A new student center at Clarkson U. incorporates concrete blocks made in part with a glass powder that is a byproduct of a local company’s manufacturing process. (Clarkson U. image)
A Clarkson University professor’s search for ways to recycle a local industrial byproduct led him to create extra-durable concrete blocks that the university is using in its new student center, according to the Watertown Daily Times.
Clarkson, in Potsdam, N.Y., is located near a Potters Industries Inc. factory that makes glass products for industrial uses—and that creates some 8,000 tons of fine glass powder each year as a byproduct of its manufacturing processes. A Clarkson professor of civil and environmental engineering, Narayanan Neithalath, began investigating possible uses for the powder in 2006, and discovered that it could be substituted for up to 20 percent of the portland cement in recipes for concrete, which is about 15 to 25 percent portland cement.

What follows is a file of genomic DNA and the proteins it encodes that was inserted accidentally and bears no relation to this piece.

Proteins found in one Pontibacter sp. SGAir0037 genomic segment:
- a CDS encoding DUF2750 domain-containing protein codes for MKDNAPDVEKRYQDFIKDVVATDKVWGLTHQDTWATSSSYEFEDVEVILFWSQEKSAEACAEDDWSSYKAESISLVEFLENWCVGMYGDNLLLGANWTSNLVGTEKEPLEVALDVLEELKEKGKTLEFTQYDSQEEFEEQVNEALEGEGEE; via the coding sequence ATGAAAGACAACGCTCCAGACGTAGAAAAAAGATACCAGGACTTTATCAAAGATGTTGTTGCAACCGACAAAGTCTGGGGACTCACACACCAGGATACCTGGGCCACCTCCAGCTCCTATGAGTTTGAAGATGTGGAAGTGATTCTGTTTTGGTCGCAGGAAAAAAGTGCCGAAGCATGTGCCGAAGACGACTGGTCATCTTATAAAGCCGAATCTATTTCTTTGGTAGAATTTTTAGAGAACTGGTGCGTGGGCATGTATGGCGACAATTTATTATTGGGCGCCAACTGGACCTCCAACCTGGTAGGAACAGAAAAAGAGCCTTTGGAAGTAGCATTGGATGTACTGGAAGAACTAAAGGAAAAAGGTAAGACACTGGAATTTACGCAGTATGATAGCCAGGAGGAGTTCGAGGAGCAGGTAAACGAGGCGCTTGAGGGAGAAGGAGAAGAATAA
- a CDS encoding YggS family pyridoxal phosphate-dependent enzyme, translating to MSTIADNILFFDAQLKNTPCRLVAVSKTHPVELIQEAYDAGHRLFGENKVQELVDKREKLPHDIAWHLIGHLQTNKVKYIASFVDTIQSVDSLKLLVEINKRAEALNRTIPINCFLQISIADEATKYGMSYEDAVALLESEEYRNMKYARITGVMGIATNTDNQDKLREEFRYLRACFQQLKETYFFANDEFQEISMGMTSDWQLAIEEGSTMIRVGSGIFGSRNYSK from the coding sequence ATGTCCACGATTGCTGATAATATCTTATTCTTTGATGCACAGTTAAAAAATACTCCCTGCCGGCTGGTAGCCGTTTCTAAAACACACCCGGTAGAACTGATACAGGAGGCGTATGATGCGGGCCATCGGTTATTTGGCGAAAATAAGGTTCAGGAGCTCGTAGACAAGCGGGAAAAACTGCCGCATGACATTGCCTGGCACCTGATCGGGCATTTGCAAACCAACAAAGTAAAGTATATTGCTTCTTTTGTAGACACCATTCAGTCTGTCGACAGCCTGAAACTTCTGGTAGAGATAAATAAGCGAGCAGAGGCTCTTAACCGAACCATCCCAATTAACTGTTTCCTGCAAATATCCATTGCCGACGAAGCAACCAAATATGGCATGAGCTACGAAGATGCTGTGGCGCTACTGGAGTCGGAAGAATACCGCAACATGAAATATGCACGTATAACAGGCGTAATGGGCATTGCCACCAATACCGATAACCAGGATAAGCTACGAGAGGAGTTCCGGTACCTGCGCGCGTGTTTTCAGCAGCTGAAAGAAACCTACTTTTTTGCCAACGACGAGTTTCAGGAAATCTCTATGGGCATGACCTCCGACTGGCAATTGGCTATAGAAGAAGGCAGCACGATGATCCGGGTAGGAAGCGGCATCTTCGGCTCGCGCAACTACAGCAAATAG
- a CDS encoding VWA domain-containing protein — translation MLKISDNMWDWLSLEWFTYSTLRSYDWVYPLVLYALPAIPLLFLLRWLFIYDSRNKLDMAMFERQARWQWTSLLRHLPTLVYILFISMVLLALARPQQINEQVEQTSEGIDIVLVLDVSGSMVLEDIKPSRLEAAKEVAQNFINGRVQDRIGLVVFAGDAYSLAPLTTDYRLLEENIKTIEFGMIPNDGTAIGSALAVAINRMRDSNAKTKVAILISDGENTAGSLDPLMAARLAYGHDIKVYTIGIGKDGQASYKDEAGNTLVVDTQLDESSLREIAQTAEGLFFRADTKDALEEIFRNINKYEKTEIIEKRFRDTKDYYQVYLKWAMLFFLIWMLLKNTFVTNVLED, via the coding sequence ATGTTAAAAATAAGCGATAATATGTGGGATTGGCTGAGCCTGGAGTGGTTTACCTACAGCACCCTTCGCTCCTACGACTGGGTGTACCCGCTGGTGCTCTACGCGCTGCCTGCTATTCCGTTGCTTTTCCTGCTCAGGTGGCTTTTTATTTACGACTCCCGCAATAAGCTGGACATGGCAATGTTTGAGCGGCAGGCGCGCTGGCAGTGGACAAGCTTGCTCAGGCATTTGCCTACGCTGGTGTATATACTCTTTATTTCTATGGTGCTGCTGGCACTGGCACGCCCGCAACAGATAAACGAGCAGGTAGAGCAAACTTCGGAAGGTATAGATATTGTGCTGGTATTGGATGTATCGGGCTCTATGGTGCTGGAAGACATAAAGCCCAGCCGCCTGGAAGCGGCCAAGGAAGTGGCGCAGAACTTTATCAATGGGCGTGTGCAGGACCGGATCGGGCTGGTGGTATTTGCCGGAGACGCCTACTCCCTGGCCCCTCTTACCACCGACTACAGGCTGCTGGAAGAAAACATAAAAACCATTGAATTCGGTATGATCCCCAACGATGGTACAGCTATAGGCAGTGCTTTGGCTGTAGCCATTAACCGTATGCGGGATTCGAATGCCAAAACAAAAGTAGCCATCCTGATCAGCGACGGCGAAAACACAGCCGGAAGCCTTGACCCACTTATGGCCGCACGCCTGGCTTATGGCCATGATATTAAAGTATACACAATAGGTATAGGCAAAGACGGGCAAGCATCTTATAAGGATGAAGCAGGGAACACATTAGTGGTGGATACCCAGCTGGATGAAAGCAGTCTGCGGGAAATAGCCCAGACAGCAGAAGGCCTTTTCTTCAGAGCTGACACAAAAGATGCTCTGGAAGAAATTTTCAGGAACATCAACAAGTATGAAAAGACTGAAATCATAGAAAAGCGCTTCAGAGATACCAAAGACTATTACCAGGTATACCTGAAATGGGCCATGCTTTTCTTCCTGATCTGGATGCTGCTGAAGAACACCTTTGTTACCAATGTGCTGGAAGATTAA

Portland cement is also the most expensive and least sustainable ingredient in concrete. It is made by heating limestone and other materials to very high temperatures in a kiln and then grinding up the resulting clinker. Using the glass powder as a concrete component not only recycles a byproduct but means that less limestone must be excavated and heated. Concrete made with the glass powder is also more durable, Professor Neithalath found. He worked with two graduate students and two undergraduates on the project.
He tested his concrete-block recipe at Woodruff Block, another Potsdam company. Using the formula, Woodruff eventually produced about 7,500 concrete blocks for the 56,000-square-foot student center, which is due to open in August.